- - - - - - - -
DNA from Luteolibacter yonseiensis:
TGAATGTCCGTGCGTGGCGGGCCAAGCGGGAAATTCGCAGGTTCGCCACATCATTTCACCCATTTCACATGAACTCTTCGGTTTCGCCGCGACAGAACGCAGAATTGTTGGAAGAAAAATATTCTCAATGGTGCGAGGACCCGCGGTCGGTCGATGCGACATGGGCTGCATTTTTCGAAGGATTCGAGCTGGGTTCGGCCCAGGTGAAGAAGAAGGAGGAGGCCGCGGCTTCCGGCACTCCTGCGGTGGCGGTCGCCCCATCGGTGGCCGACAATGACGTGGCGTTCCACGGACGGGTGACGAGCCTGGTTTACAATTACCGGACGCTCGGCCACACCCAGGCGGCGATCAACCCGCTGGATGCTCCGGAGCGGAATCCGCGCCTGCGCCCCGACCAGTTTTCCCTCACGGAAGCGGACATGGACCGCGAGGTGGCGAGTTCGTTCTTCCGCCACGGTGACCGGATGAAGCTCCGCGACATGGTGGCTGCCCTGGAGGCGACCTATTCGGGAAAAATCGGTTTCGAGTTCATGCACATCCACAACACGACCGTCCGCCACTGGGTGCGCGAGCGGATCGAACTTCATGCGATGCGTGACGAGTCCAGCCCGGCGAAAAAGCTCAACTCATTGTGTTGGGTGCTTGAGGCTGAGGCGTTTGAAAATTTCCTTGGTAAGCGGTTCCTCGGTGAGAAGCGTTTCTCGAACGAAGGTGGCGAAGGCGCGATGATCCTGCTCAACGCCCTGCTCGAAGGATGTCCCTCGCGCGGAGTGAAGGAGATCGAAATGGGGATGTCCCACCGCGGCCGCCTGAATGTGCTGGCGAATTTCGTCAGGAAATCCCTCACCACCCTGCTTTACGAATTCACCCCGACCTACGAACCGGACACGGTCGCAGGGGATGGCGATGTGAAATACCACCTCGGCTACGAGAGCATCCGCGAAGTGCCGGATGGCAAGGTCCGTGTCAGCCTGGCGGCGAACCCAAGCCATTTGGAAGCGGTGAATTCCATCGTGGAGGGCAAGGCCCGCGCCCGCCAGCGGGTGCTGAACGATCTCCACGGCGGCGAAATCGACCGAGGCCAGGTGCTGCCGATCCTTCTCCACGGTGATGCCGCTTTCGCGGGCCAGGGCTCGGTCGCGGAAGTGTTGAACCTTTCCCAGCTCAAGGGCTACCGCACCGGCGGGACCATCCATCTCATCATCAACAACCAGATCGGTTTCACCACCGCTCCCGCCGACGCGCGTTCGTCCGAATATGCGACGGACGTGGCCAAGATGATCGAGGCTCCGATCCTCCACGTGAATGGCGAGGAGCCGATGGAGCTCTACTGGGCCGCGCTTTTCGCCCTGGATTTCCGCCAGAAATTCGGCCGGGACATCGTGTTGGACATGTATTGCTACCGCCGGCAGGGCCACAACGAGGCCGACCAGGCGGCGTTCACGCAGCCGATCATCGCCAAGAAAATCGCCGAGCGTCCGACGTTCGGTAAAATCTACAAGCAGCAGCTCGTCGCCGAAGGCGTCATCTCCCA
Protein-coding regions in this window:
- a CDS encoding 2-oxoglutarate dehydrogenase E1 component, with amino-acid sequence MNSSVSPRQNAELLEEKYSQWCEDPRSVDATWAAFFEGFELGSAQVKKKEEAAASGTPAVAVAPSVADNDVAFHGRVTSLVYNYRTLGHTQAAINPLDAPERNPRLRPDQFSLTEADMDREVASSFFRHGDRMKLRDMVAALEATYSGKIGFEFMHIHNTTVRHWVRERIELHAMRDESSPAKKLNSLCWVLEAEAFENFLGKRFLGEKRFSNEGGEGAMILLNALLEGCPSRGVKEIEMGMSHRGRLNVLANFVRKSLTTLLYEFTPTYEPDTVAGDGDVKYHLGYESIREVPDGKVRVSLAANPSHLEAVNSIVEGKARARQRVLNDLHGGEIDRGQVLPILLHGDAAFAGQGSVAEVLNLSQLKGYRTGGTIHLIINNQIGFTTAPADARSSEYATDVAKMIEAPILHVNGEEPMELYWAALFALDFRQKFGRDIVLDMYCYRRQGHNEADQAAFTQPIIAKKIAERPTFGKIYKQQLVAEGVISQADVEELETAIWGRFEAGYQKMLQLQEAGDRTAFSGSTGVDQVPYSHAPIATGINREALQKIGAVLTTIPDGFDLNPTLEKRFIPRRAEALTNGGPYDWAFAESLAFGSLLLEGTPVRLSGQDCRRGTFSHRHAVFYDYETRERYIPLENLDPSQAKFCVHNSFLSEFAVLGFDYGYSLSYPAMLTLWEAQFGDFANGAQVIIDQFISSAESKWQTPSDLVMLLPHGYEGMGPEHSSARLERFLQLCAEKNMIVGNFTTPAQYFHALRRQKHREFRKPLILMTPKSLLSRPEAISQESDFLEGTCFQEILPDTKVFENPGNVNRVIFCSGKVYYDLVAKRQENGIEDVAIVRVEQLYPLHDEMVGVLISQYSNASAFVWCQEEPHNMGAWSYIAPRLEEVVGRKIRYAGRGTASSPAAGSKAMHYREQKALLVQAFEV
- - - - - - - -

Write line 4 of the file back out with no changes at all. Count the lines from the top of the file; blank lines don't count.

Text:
- a CDS encoding 2-oxoglutarate dehydrogenase E1 component, with amino-acid sequence MNSSVSPRQNAELLEEKYSQWCEDPRSVDATWAAFFEGFELGSAQVKKKEEAAASGTPAVAVAPSVADNDVAFHGRVTSLVYNYRTLGHTQAAINPLDAPERNPRLRPDQFSLTEADMDREVASSFFRHGDRMKLRDMVAALEATYSGKIGFEFMHIHNTTVRHWVRERIELHAMRDESSPAKKLNSLCWVLEAEAFENFLGKRFLGEKRFSNEGGEGAMILLNALLEGCPSRGVKEIEMGMSHRGRLNVLANFVRKSLTTLLYEFTPTYEPDTVAGDGDVKYHLGYESIREVPDGKVRVSLAANPSHLEAVNSIVEGKARARQRVLNDLHGGEIDRGQVLPILLHGDAAFAGQGSVAEVLNLSQLKGYRTGGTIHLIINNQIGFTTAPADARSSEYATDVAKMIEAPILHVNGEEPMELYWAALFALDFRQKFGRDIVLDMYCYRRQGHNEADQAAFTQPIIAKKIAERPTFGKIYKQQLVAEGVISQADVEELETAIWGRFEAGYQKMLQLQEAGDRTAFSGSTGVDQVPYSHAPIATGINREALQKIGAVLTTIPDGFDLNPTLEKRFIPRRAEALTNGGPYDWAFAESLAFGSLLLEGTPVRLSGQDCRRGTFSHRHAVFYDYETRERYIPLENLDPSQAKFCVHNSFLSEFAVLGFDYGYSLSYPAMLTLWEAQFGDFANGAQVIIDQFISSAESKWQTPSDLVMLLPHGYEGMGPEHSSARLERFLQLCAEKNMIVGNFTTPAQYFHALRRQKHREFRKPLILMTPKSLLSRPEAISQESDFLEGTCFQEILPDTKVFENPGNVNRVIFCSGKVYYDLVAKRQENGIEDVAIVRVEQLYPLHDEMVGVLISQYSNASAFVWCQEEPHNMGAWSYIAPRLEEVVGRKIRYAGRGTASSPAAGSKAMHYREQKALLVQAFEV